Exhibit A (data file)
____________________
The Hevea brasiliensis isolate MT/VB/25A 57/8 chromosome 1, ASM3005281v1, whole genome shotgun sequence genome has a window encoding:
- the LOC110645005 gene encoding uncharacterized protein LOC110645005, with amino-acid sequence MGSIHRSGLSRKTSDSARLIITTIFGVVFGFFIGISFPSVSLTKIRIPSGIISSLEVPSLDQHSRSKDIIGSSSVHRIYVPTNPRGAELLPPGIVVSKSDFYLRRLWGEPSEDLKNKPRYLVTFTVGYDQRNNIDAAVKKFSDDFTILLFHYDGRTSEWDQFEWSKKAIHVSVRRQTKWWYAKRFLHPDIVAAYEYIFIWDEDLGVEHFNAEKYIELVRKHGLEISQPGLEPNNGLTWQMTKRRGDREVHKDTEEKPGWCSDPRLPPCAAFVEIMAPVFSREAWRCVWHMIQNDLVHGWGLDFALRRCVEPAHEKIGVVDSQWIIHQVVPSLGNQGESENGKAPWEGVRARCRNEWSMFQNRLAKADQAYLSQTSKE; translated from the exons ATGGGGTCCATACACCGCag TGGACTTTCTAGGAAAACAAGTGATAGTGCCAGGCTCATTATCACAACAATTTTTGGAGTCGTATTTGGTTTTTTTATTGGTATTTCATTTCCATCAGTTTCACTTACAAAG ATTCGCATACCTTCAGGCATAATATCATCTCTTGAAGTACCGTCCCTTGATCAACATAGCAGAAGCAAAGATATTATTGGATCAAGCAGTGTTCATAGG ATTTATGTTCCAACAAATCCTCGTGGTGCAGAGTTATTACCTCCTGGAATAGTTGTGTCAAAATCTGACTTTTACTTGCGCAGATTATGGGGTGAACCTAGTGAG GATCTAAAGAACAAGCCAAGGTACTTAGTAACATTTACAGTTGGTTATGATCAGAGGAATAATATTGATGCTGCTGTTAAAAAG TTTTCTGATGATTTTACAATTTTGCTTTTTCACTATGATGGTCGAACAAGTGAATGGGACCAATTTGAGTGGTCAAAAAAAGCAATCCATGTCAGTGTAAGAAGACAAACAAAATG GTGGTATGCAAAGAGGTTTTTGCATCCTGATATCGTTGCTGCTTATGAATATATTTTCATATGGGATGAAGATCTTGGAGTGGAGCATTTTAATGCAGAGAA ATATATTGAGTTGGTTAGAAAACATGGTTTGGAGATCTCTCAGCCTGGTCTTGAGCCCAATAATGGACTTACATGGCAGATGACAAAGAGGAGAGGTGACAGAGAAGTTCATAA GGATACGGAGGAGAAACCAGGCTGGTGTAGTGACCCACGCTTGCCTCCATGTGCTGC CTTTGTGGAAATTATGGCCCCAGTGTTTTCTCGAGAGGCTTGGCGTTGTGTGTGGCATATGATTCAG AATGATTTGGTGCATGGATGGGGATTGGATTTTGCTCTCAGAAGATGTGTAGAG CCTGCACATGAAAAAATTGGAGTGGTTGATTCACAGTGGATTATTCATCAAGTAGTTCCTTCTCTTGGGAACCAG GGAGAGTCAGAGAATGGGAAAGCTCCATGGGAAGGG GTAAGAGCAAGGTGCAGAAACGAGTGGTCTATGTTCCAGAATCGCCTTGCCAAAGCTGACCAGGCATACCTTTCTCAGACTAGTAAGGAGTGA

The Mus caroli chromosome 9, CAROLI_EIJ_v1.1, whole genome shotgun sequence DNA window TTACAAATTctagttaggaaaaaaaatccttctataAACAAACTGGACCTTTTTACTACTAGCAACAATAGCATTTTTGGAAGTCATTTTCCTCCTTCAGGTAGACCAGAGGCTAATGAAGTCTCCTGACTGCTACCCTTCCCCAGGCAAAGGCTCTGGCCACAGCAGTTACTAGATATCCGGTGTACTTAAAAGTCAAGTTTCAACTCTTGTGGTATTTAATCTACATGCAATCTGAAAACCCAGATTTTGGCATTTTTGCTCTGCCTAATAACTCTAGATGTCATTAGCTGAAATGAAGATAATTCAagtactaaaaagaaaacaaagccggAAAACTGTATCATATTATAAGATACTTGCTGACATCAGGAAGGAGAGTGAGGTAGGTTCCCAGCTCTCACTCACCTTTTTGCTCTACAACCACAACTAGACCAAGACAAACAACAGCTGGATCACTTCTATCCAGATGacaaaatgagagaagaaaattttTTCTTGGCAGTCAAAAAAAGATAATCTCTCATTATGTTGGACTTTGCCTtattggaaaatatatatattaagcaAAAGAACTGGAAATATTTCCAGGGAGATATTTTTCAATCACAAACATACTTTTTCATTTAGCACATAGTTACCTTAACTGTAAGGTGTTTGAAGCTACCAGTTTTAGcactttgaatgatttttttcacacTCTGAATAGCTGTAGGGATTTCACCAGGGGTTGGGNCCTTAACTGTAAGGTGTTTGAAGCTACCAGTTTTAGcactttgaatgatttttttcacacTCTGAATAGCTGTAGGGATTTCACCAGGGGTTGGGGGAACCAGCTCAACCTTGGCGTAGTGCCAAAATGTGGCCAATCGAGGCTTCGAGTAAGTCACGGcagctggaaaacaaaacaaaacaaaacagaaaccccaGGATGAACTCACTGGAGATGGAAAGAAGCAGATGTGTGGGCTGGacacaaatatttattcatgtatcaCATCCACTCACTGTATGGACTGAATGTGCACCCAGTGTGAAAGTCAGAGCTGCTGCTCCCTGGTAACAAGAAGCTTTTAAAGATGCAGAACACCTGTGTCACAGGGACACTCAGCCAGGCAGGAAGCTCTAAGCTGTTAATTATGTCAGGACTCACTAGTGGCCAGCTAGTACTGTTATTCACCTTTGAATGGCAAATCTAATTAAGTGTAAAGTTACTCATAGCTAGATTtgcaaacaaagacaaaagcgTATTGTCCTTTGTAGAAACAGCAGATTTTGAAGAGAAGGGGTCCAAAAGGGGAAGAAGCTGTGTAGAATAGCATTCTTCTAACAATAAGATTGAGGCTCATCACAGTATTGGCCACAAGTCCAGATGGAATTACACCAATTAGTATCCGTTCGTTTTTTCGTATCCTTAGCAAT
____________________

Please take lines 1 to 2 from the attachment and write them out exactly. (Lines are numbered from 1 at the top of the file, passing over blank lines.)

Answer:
The Hevea brasiliensis isolate MT/VB/25A 57/8 chromosome 1, ASM3005281v1, whole genome shotgun sequence genome has a window encoding:
- the LOC110645005 gene encoding uncharacterized protein LOC110645005, with amino-acid sequence MGSIHRSGLSRKTSDSARLIITTIFGVVFGFFIGISFPSVSLTKIRIPSGIISSLEVPSLDQHSRSKDIIGSSSVHRIYVPTNPRGAELLPPGIVVSKSDFYLRRLWGEPSEDLKNKPRYLVTFTVGYDQRNNIDAAVKKFSDDFTILLFHYDGRTSEWDQFEWSKKAIHVSVRRQTKWWYAKRFLHPDIVAAYEYIFIWDEDLGVEHFNAEKYIELVRKHGLEISQPGLEPNNGLTWQMTKRRGDREVHKDTEEKPGWCSDPRLPPCAAFVEIMAPVFSREAWRCVWHMIQNDLVHGWGLDFALRRCVEPAHEKIGVVDSQWIIHQVVPSLGNQGESENGKAPWEGVRARCRNEWSMFQNRLAKADQAYLSQTSKE; translated from the exons ATGGGGTCCATACACCGCag TGGACTTTCTAGGAAAACAAGTGATAGTGCCAGGCTCATTATCACAACAATTTTTGGAGTCGTATTTGGTTTTTTTATTGGTATTTCATTTCCATCAGTTTCACTTACAAAG ATTCGCATACCTTCAGGCATAATATCATCTCTTGAAGTACCGTCCCTTGATCAACATAGCAGAAGCAAAGATATTATTGGATCAAGCAGTGTTCATAGG ATTTATGTTCCAACAAATCCTCGTGGTGCAGAGTTATTACCTCCTGGAATAGTTGTGTCAAAATCTGACTTTTACTTGCGCAGATTATGGGGTGAACCTAGTGAG GATCTAAAGAACAAGCCAAGGTACTTAGTAACATTTACAGTTGGTTATGATCAGAGGAATAATATTGATGCTGCTGTTAAAAAG TTTTCTGATGATTTTACAATTTTGCTTTTTCACTATGATGGTCGAACAAGTGAATGGGACCAATTTGAGTGGTCAAAAAAAGCAATCCATGTCAGTGTAAGAAGACAAACAAAATG GTGGTATGCAAAGAGGTTTTTGCATCCTGATATCGTTGCTGCTTATGAATATATTTTCATATGGGATGAAGATCTTGGAGTGGAGCATTTTAATGCAGAGAA ATATATTGAGTTGGTTAGAAAACATGGTTTGGAGATCTCTCAGCCTGGTCTTGAGCCCAATAATGGACTTACATGGCAGATGACAAAGAGGAGAGGTGACAGAGAAGTTCATAA GGATACGGAGGAGAAACCAGGCTGGTGTAGTGACCCACGCTTGCCTCCATGTGCTGC CTTTGTGGAAATTATGGCCCCAGTGTTTTCTCGAGAGGCTTGGCGTTGTGTGTGGCATATGATTCAG AATGATTTGGTGCATGGATGGGGATTGGATTTTGCTCTCAGAAGATGTGTAGAG CCTGCACATGAAAAAATTGGAGTGGTTGATTCACAGTGGATTATTCATCAAGTAGTTCCTTCTCTTGGGAACCAG GGAGAGTCAGAGAATGGGAAAGCTCCATGGGAAGGG GTAAGAGCAAGGTGCAGAAACGAGTGGTCTATGTTCCAGAATCGCCTTGCCAAAGCTGACCAGGCATACCTTTCTCAGACTAGTAAGGAGTGA